[D]oes marital therapy work? Not nearly as well as it should, researchers say. Two years after ending counseling, studies find, 25 percent of couples are worse off than they were when they started, and after four years, up to 38 percent are divorced.
Many of the counseling strategies used today, like teaching people to listen and communicate better and to behave in more positive ways, can help couples for up to a year, say social scientists who have analyzed the effectiveness of different treatments. But they are insufficient to get couples through the squalls of conflict that inevitably recur in the long term.
At the same time, experts say, many therapists lack the skills to work with couples who are in serious trouble.
Unable to help angry couples get to the root of their conflict and forge a resolution, these therapists do one of two things: they either let the partners take turns talking week after week, with no end to the therapy in sight, or they give up on the couple and, in effect, steer them to divorce...
With an experimental approach called integrative behavioral couples therapy, for example, 67 percent of couples significantly improved their relationships for two years, according to a study reported in November to the Association for the Advancement of Behavior Therapy.
Instead of teaching couples how to avoid or solve arguments, as traditional counseling techniques do, the integrative therapy aims to make arguments less hurtful by helping partners accept their differences. It is based on a recent finding that it is not whether a couple fights but how they fight that can destroy a relationship.
Especially encouraging, all of the couples in the study were at high risk of divorce. "Many had been couples therapy failures," said Dr. Andrew Christensen, a professor of clinical psychology at the University of California, Los Angeles and the lead author of the study.
But some experts who were trained as couples therapists have now become so disillusioned that they question the value of couples therapy in any form. They say that couples are better off taking marriage education courses - practical workshops that teach couples how to get along and that do not ask them to bare their souls or air their problems to a third party.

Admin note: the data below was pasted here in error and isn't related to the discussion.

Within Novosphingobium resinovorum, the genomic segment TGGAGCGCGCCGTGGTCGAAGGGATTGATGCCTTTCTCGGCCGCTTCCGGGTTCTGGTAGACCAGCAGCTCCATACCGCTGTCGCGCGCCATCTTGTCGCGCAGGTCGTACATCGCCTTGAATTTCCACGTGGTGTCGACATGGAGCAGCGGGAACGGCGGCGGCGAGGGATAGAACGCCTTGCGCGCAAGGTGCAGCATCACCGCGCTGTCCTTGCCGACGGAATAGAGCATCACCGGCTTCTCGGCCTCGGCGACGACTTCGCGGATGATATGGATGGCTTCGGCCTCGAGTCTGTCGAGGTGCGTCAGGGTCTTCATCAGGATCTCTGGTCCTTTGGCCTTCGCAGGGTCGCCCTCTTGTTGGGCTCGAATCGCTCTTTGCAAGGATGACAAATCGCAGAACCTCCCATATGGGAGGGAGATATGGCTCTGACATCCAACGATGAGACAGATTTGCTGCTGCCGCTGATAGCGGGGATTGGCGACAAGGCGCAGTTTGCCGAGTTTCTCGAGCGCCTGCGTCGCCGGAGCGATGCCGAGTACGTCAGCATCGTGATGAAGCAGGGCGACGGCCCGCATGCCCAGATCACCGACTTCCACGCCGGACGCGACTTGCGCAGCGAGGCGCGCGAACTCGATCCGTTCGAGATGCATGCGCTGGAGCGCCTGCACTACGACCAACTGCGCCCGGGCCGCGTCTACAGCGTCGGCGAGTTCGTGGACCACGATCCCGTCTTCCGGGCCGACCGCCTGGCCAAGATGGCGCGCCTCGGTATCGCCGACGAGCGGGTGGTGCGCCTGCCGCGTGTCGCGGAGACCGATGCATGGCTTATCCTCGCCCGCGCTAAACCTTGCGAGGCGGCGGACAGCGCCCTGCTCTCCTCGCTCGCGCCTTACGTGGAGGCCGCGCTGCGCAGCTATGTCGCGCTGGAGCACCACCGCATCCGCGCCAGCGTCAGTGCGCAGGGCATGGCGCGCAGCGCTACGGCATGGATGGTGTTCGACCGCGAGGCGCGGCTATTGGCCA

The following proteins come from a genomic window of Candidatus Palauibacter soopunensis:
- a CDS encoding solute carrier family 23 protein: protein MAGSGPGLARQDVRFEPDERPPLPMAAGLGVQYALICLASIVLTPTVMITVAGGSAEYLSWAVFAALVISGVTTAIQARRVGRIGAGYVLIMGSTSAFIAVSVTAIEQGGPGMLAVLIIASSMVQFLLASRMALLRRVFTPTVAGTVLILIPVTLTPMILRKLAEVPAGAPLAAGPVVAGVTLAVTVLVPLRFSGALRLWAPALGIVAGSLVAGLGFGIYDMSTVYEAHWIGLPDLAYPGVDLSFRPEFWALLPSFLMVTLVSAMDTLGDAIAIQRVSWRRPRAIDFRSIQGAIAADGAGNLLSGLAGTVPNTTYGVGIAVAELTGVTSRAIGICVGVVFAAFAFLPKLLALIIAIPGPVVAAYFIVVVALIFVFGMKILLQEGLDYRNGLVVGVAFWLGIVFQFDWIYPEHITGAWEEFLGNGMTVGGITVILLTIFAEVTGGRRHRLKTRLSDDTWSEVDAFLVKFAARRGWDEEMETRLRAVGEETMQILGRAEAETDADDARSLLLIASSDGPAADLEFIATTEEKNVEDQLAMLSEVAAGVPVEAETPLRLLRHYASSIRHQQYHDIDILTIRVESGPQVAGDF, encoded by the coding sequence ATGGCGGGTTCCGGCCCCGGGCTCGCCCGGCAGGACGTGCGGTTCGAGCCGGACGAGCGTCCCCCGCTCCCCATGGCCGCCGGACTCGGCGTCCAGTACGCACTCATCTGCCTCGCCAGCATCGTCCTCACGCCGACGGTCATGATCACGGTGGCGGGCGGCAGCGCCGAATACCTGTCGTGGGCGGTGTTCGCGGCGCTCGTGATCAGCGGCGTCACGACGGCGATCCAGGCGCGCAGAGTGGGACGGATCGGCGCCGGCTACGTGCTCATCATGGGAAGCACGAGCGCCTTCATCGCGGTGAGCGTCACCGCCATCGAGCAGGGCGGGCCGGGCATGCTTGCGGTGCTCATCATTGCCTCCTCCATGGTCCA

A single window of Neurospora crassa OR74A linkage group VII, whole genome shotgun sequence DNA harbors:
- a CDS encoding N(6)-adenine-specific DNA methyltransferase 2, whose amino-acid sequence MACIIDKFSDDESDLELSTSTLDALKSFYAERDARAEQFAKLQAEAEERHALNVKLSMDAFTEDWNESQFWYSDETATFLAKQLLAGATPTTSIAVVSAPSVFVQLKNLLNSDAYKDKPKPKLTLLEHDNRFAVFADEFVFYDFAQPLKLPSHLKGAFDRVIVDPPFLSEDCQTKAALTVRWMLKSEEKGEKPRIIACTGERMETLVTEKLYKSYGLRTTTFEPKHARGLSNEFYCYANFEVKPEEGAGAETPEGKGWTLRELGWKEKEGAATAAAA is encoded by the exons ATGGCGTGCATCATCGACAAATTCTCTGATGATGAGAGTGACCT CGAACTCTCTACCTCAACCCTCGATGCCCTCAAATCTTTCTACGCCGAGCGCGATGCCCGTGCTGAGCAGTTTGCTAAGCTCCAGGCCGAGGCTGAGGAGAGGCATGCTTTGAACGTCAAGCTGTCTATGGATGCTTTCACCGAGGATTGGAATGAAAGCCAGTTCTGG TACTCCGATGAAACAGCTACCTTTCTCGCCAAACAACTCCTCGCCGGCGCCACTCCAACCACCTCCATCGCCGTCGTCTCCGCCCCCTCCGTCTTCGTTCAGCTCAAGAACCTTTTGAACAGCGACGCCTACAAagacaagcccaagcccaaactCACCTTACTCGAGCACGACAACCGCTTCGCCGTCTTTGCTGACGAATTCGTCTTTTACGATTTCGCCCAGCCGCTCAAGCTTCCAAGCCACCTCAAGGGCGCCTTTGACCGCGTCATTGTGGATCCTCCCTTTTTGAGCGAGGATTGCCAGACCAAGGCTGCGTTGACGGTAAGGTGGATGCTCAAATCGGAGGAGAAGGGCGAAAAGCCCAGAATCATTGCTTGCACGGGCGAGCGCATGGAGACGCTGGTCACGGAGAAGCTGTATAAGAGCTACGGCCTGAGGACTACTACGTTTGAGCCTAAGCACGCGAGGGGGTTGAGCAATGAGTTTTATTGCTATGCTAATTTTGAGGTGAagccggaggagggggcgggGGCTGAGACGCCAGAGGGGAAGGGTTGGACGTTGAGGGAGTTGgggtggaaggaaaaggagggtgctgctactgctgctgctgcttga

There's several reasons why the traditional models don't work:
1. Are marriage counselors trained to train couples to negotiate well? Generally not I'd say. While the aspects of listening and communicating are important, there's other aspects to having needs met and agreed upon, that if these counselors had training in that, they'd be working in business for far more money.
2. Marriage counselors often have a vested interest in continuing the counseling- they get paid per session.
3. This is pointed out later in the article- but in any marriage, it is a human being you marry, complete with foibles, weird personality traits, annoying habits, and is somebody quirky enough to have loved you in the first place. If you don't take the whole package, as they are, it's an act of greed, not love. OTOH, if you don't focus on your own behavior, and cultivate your own discipline (spiritual and/or what you might think of as "otherwise,") your spouse may have married a dead person, for all intents and purposes. Unfortunately, for all the vaunted American religiosity, most Americans do not highly value religious self-discipline.
4. Finally, stressors in marriage tend to be a lack of money and time, especially when kids are involved. It's not for nothing that America has such high divorce rates- it's indicative of the decline in our quality of life.